Readers of this publication will know that the Catalyst reviewed the new iPad, released by Apple on Mar. 16, in somewhat less than glowing terms after viewing Apple’s keynote presentation on the device. After our write-up, which admittedly was done without the ability of getting first-hand experience with the device (since it had not been released yet), the Catalyst was given the opportunity to give the device a test drive alongside models of the original iPad and the iPad 2, courtesy of Educational Technology Services Coordinator Allen Goldberg.
On first look, the new iPad’s screen is quite impressive — colors are much brighter and the display looks very crisp, especially when held up next to an original iPad or an iPad 2. By itself, though, the new iPad’s screen looks almost like any other computer screen one would expect to find. The more robust screen requires a faster processor that theoretically would eat away at the tablet’s battery life, but the new iPad features a battery Goldberg said is 70 percent larger than that of the previous iPads, ensuring the same amount of battery life for a far more powerful device, something he described as an impressive feat of engineering.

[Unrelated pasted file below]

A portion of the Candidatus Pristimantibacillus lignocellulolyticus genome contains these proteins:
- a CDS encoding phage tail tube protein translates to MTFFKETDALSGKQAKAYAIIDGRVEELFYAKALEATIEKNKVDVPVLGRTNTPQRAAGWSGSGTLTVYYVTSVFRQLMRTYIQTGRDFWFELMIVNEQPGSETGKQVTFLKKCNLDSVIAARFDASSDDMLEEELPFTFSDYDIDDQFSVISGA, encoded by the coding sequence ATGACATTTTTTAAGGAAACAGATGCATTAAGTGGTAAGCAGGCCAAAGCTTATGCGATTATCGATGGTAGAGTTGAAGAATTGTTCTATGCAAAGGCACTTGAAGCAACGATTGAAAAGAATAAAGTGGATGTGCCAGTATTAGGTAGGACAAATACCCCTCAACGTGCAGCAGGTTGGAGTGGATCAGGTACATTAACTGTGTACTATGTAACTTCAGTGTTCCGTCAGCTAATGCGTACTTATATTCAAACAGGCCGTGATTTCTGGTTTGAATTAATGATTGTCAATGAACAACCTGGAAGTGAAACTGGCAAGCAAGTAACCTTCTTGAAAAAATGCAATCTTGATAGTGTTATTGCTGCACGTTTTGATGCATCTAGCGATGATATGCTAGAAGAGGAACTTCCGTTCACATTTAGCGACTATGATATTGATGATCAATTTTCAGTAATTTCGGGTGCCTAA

Goldberg’s iPad also featured cellular connectivity via AT&T’s long-term evolution (LTE) network, which was recently introduced to Sarasota and boasts faster mobile Internet browsing speeds than previous iPads. The Catalyst noted how quickly its website loaded on the new iPad versus over AT&T’s 3G network on the iPad 2 and over wifi on the original iPad — while the new iPad loaded the site in under 10 seconds, the original iPad took about twice as long over wifi and iPad 2’s connection timed out. These tests were being performed in the Jane Bancroft Cook Library, which has limited cellular service, may have played a role in the differences in load time.
Goldberg, who has done consulting work for Apple, argued that the company “didn’t need to do a lot” with the new iPad, theorizing that because Apple already has cornered the market for so-called post-PC devices, the updates to the new iPad did not have to very revolutionary. He also suggested that owners of the original iPad — as well as anyone new to the tablet market — would be best served purchasing the new iPad, as the better screen and increased processor speed more than makes up for the additional $100 cost over an iPad 2.